The Netherlands hockey team, which decimated two Asian sides en route to a second place finish in the preliminary group behind Germany, will play Canada in the crossover next (Pic: FIH).
In all likelihood, the Netherlands would be India’s quarterfinal opponents at the FIH Men’s Hockey World Cup. First though, the Dutch have a crossover match against Canada to win and seal their date with the Indians. Then again, if the clinical yet nonchalant way the European champions went about dismantling Pakistan in their final Pool D match on December 9 is anything to go by, India need to start worrying — start putting a plan in place as well — as Canada, in all possibility, will be a formality.
Watching the Netherlands go about their business against Pakistan, I was trying to figure out two things — one, how did they manage to lose against Germany; and two, what are the weaknesses in their play that the Indian hockey team could exploit?
The reason for the aberration against Germany was given by Netherlands’ Argentine coach Maximiliano Caldas, when he, in his booming voice and thick accent, stated that the only thing he wanted from his men against Pakistan was to keep the “base discipline intact” while playing. After all, it was a momentary collapse of composure which unsettled their well-oiled formation and passing game, and cost them the game against Germany earlier in the tournament.
The Dutch composure was never shaken against Pakistan, who played decent hockey by the way. But it is clear that anything below an ‘A’ game (world class ‘A’ game that is) would be needed to beat Caldas’ side. Indian coach Harendra Singh would know that.
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Harendra would love to know more. During the Dutch press interaction after the Pakistan match, all attempts to bait Caldas to reveal the Netherlands’ Achilles heel — if they have any — were to no avail.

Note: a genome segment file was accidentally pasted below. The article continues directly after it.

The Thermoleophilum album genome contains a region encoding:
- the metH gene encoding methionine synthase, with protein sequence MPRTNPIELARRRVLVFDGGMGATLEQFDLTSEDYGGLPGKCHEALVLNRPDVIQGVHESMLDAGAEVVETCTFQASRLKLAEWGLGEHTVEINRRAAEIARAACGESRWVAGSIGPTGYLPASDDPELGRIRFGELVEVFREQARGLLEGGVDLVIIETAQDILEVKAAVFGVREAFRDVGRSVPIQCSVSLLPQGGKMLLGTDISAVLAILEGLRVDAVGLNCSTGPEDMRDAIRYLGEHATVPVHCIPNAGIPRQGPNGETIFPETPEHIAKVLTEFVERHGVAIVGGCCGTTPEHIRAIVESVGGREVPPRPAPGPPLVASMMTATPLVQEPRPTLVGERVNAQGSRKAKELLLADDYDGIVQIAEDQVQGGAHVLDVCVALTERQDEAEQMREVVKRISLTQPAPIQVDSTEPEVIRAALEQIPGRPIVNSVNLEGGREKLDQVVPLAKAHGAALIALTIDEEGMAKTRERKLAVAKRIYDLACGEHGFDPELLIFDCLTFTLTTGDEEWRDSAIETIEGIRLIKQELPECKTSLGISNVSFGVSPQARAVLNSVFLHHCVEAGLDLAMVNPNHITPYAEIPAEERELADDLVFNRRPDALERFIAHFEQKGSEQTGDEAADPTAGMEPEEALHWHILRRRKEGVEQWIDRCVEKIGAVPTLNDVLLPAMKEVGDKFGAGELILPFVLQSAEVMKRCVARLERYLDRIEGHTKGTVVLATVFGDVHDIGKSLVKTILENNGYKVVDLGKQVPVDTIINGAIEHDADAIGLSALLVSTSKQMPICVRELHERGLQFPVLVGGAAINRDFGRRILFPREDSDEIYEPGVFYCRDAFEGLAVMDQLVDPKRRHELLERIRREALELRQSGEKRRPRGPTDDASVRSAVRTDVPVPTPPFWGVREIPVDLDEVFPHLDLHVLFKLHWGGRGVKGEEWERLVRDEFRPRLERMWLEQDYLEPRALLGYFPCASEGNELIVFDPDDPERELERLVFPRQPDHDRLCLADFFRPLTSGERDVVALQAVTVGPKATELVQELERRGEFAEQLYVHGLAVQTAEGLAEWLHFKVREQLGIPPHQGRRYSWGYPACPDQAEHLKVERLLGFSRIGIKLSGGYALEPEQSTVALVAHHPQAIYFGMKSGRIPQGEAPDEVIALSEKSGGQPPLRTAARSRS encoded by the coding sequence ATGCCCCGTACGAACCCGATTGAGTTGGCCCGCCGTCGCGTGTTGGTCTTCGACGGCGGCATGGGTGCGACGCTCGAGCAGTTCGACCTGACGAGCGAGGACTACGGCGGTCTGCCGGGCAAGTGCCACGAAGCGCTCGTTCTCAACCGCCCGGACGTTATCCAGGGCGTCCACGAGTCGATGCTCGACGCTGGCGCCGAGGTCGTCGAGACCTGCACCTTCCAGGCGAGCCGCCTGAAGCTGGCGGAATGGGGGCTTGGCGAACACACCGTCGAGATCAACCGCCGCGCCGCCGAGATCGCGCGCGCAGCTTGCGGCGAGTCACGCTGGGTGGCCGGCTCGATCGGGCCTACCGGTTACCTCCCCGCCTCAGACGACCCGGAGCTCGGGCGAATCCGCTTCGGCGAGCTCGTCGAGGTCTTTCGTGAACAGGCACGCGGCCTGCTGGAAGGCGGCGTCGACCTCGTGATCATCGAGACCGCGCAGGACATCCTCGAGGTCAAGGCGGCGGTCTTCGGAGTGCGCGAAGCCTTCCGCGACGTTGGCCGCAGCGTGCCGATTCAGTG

Caldas answered all such questions with an analysis of what his men did against Pakistan — they held the ball, switched flanks with crisp and clean hits, played one-touch hockey at will, drew circles and squares around the defence, leaving the opposition — and the press pack — with more questions than answers.
He said “everything needs improvement at this level” among other things. That thick accent added to the mystery. During the interaction, I eventually gave up and told Caldas that my attempt to find a weakness in his side for the benefit of the Indian coach was foiled rather easily by him. “I know, that’s why I never revealed anything,” Caldas laughed back.
One thing is apparent here. The Dutch coach does have a good sense of humour, and wit in equal measure, which can be matched by Harendra in a straight shootout. The same can’t be said about India’s gameplay... The Netherlands’ superior turf craft ripped apart two equally matched Asian sides without as much as breaking a sweat. If the 5-1 against Pakistan was a thrashing and a lesson (Pakistan coach Rehan Butt admitted as much), the 7-0 against Malaysia was beautiful and poetic, the highlight reel of which should only be watched with music from one of those European composers as the background score — Wagner’s Ride of the Valkyries, if you are an Asian listener, is recommended.
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Over to India. The home side has only hit the smooth gears in patches during the group stage. Harendra knows it and hinted the initial stage was also a time to try out things. “The real tournament is just beginning, so far we were playing a four-nation tournament of sorts. We have come through that and now the serious business starts,” he said after India topped Group C to enter the quarters.
Harendra insisted that he has made plans for all stages of the tournament, and has notebooks ready for any opponent, while slyly adding that neither he, nor the Indian side have any habit of “looking into other people’s bedroom”. The implication clearly is that his men have their own game plan and will not worry about the reputation or the tournament history of their opponents.
Please note the sense of humour and wit!
But, Harendra would be better off if he figures out a few Dutch “bedroom” secrets before their probable meeting in the quarters.
Here is one for starters. The Dutch had nine penalty corners against Pakistan and converted only one of them. A weak link in the chain? But then again — as captain Billy Bakker was keen to point out — they were also earning those PCs at will through the match. Not so weak after all.
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